Originally published as The Wolves of Andover, this novel is a prequel to The Heretic's Daughter. The heretic of the previous novel's title is the wife in this story, and it makes sense that they changed the title to reinforce the connection between the novels. While I quite enjoyed The Heretic's Daughter, and how it explored life in a small community during colonial times, this novel was oddly structured. Kathleen Kent is descended from Martha Carrier, one of the women to die during the Salem Witch Trials, and this novel attempts to give more of her back story. The novel itself is fiction though inspired by family and local legends, including the question of Thomas Carrier's possible role as executioner of King Charles for Oliver Cromwell. The problem seems to be that Kent decided that the courtship between Martha and Thomas wasn't enough for a full novel, and added in a story of political intrigue. While she is probably correct in believing that the actual courtship couldn't have been expanded more, personally I think there would have been other ways to approach this, focusing on colonial life, even if it had simply been telling the story from a few more perspectives such as Patience, Martha's cousin, or Daniel, Patience's husband, for example.
Instead, the novel goes back and forth between chapters focused on Martha and chapters focused on King Charles II's special mission to track the traitor that killed his father in the Colonies. Though Charles II has pardoned most of the people involved in the English Revolution, that pardon did not extend to people directly involved in his father's death, including judges and executioner. Many of these are suspected to be hiding in plain sight in the Colonies but no extraction attempts have worked. A spy master decides to send a group of five men to sneak up on Thomas Morgan, the executioner, suspected to be Thomas Carrier, and bring him back. Unfortunately, the men chosen for this mission are a bunch of rough untrustworthy thugs so these chapters read more like a comedy of errors without the humor. The story didn't add to the tension for me at all, because it just seemed like this mission was doomed for failure given the men's incompetence, not to mention that this is a prequel. Additionally, each one of these chapters is told from a different perspective which also prevented me from getting too wrapped up in the story, given the lack of narrative continuity.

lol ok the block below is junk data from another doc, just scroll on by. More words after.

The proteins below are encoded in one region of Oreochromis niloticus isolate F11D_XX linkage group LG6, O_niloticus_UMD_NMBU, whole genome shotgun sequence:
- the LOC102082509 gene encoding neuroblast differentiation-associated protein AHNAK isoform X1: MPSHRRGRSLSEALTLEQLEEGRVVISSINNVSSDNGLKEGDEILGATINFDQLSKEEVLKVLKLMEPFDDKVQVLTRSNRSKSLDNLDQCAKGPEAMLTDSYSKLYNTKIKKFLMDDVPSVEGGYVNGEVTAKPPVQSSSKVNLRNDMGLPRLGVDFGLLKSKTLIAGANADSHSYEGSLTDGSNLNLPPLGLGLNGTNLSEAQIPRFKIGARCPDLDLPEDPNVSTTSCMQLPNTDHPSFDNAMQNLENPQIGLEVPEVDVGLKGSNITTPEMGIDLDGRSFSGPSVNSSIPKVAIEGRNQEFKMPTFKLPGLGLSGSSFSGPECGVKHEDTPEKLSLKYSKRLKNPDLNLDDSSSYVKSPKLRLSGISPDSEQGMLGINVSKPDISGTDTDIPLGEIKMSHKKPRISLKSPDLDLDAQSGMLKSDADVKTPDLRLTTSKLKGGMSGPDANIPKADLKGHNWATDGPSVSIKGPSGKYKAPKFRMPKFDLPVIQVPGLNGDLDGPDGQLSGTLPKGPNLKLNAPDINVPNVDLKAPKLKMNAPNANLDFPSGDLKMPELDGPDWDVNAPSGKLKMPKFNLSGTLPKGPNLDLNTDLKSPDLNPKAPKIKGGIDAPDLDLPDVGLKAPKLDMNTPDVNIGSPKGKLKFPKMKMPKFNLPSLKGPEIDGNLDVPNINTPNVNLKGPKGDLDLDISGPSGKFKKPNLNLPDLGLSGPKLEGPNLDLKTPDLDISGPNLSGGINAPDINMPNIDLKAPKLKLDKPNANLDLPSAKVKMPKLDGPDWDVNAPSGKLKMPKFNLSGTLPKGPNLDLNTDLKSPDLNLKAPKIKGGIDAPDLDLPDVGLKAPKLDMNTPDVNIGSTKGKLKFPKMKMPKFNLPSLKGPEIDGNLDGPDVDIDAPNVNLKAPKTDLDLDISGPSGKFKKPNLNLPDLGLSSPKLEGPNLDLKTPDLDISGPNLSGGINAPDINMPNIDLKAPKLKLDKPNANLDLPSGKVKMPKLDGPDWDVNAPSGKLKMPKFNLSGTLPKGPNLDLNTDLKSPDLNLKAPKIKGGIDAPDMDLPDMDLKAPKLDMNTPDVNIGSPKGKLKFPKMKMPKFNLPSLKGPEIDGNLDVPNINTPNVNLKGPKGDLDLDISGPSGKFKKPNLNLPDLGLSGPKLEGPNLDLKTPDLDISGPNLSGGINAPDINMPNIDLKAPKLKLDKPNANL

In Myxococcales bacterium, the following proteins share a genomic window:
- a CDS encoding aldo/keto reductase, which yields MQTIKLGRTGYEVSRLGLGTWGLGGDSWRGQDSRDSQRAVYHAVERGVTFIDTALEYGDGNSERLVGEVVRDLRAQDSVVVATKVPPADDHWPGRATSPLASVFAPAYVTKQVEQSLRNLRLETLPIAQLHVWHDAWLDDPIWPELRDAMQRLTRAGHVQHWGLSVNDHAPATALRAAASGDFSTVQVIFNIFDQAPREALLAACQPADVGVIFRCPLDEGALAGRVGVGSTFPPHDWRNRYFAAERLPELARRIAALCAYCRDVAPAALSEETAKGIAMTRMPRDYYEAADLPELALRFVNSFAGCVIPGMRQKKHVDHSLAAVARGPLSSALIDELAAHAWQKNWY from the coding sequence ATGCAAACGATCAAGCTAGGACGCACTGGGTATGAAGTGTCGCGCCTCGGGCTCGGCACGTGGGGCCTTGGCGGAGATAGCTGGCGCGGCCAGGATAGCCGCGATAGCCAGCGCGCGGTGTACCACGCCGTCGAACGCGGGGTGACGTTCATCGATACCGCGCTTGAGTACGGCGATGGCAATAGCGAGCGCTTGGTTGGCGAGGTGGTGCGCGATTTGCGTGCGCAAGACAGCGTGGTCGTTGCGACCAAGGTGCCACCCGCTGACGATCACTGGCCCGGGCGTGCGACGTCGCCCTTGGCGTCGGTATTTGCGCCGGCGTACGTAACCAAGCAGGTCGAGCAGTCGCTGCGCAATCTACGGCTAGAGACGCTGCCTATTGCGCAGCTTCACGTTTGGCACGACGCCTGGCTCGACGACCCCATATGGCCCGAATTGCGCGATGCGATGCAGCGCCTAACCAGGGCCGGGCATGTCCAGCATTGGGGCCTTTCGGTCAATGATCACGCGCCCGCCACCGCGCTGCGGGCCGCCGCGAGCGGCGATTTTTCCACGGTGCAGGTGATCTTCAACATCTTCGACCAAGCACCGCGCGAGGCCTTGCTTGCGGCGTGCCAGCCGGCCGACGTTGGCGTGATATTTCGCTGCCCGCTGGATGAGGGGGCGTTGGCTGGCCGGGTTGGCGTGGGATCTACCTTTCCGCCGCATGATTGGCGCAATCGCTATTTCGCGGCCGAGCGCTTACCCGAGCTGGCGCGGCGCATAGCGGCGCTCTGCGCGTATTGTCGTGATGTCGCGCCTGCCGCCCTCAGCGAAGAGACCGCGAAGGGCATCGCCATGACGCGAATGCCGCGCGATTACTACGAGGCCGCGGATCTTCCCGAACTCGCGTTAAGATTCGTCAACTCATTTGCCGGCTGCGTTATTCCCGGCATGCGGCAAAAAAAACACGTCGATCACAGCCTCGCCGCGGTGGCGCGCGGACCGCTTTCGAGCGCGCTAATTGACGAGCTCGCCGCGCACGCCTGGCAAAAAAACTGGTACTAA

The novel was strongest when it focused on the story of Martha, the strong willed and sharp tongued daughter who gets to sent to her cousin's to work as a servant - and hopefully, meet a man that hasn't been driven off by her sharp tongue yet. Martha is hard and harsh. While I enjoy strong women, it took me a while to get used to her because in the beginning her behavior bordered on mean. As I adjusted to the character, however, and she adjusted to her new surroundings, I became more interested in this part of the story. Her relationship with Patience and its slow disintegration is well-written and very believable. Unfortunately, as I said the novel was too mixed up about what it wanted to be - it failed as a story of intrigue but had too much in its pages to be a simple tale of domesticity and life in the colonies. I wouldn't recommend this one unless the person has read Kent's previous novel and really needs to see how this went for themselves.